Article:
• MYTH: People with bipolar disorder swing back and forth between mania and depression.
  • FACT: Some people alternate between extreme episodes of mania and depression, but most are depressed more often than they are manic. Mania may also be so mild that it goes unrecognized. People with bipolar disorder can also go for long stretches without symptoms.
  • MYTH: Bipolar disorder only affects mood.
  • FACT: Bipolar disorder also affects your energy level, judgment, memory, concentration, appetite, sleep patterns, sex drive, and self-esteem. Additionally, bipolar disorder has been linked to anxiety, substance abuse, and health problems such as diabetes, heart disease, migraines, and high blood pressure.
  • MYTH: Aside from taking medication, there is nothing you can do to control bipolar disorder.
    FACT: While medication is the foundation of bipolar disorder treatment, therapy and self-help strategies also play important roles. You can help control your symptoms by exercising regularly, getting enough sleep, eating right, monitoring your moods, keeping stress to a minimum, and surrounding yourself with supportive people.

People who suffer with Bi-Polar disorder often don’t recognize the warning signs and get the help they need. Since bipolar disorder tends to worsen without treatment, it’s important to learn what the symptoms look like. Recognizing the problem is the first step to getting it under control.

Common signs and symptoms of mania include:

  • Feeling unusually “high” and optimistic OR extremely irritable
  • Unrealistic, grandiose beliefs about one’s abilities or powers
  • Sleeping very little, but feeling extremely energetic
  • Talking so rapidly that others can’t keep up
  • Racing thoughts; jumping quickly from one idea to the next
  • Highly distractible, unable to concentrate
  • Impaired judgment and impulsiveness
  • Acting recklessly without thinking about the consequences
  • Delusions and hallucinations (in severe cases)

The common signs and symptoms of Manic Depression/Bi-Polar disorder can easily be looked amongst teenagers as just attention seeking antics or hyperactivity, such as ”highly distractible and unable to concentrate”. While yes I agree that illnesses such as these should never be looked over as something else, I can tell when young teenagers are just reaching out and looking for more ways to gain attention. Mental illnesses are serious chronic diseases and should never be thrown around in stereotypes or as ‘jokes’, it is far from something to laugh or lie about. Because someone somewhere will get offended by it. Whether it is the sufferer themselves or people who have to deal with their loved ones suffering from the illness.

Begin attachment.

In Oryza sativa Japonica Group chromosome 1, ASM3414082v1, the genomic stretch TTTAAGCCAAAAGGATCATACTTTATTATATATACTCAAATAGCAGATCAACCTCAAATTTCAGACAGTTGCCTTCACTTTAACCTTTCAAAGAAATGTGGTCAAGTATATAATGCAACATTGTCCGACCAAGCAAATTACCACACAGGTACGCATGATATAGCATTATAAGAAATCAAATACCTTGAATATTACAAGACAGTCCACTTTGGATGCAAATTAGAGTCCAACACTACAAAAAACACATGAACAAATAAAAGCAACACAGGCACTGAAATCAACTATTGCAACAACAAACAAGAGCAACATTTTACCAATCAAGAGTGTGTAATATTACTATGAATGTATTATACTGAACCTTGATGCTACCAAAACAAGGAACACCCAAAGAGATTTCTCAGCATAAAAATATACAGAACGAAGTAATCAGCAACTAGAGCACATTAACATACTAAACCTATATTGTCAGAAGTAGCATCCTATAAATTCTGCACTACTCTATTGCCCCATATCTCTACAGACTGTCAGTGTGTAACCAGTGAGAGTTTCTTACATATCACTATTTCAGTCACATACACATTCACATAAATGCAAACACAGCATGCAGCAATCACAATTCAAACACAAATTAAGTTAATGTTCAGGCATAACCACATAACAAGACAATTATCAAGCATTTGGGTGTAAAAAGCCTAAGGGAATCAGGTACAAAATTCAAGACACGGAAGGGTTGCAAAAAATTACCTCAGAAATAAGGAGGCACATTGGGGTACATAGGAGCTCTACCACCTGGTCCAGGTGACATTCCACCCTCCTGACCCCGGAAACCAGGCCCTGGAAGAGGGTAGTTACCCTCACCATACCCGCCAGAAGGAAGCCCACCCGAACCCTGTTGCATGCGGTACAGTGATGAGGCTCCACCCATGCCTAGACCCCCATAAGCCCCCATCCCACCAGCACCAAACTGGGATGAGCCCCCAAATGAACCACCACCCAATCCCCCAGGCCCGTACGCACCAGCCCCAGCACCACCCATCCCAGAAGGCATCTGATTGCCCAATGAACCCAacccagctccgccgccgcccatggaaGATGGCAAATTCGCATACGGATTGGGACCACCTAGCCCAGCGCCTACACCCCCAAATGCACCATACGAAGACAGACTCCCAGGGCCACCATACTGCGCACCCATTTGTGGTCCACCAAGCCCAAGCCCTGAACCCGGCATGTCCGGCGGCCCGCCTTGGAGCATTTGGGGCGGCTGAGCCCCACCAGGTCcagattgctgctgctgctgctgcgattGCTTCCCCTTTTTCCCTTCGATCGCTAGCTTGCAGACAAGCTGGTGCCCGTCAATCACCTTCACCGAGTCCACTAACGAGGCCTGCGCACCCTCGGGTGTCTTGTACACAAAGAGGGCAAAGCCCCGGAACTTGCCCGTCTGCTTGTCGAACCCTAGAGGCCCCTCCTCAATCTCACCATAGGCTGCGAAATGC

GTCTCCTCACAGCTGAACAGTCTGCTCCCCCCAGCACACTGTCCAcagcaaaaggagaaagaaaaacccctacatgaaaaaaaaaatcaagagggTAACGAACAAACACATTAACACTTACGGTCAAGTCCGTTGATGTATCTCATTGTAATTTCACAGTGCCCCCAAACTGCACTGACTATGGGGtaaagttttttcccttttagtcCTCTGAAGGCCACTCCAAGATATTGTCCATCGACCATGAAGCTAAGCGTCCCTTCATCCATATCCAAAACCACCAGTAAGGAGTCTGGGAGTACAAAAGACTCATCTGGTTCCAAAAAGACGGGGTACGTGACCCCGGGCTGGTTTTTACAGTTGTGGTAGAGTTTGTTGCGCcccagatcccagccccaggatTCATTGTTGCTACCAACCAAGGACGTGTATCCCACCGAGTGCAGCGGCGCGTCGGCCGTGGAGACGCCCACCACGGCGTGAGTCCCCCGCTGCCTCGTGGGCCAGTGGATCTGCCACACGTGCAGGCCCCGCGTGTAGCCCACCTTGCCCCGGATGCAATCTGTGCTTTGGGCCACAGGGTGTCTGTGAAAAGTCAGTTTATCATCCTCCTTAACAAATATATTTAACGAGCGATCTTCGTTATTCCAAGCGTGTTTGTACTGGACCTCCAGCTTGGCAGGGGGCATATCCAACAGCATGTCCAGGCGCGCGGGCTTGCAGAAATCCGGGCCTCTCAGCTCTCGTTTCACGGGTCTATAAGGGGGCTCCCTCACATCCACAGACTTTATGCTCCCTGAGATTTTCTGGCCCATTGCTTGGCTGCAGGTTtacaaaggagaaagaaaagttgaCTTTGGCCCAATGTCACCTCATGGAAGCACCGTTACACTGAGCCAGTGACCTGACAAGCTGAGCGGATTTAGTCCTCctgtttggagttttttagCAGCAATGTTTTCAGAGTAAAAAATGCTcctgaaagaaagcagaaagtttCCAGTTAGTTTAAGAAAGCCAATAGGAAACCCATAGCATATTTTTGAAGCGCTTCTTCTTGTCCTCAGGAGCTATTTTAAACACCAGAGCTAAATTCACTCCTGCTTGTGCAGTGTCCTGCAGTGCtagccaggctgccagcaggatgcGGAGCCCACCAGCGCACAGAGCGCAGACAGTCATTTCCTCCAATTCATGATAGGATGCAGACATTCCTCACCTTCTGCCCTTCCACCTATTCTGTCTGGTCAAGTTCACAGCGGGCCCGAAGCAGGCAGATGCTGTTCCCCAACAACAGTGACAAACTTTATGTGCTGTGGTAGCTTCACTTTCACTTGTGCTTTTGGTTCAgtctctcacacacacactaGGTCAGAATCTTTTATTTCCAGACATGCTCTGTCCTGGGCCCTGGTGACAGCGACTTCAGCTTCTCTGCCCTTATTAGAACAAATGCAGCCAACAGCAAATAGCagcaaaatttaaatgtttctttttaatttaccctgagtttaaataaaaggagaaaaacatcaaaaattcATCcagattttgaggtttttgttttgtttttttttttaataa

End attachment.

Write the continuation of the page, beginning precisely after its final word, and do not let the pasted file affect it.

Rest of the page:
** Information gathered from the and the websites**

The certain person’s who drew this topic to my attention really pissed me off, it is clear that young teenage girls with nothing better to do in their lives and don’t have enough drama being spread to them need to find more ways of creating attention and gossip by making up lies about mental illnesses they supposedly suffer from. This is insulting to sufferer’s and their loved one’s.

Mental illness is not a fad, and that is what you (you know who you are) have been doing. Pretending you have a chronic disease as if it’s a fashion statement. Which is really low and pathetic. When really, your just a pathetic little girl who needs to grow up and get over yourself and your lies.


I love reading all your lovely comments! :] xo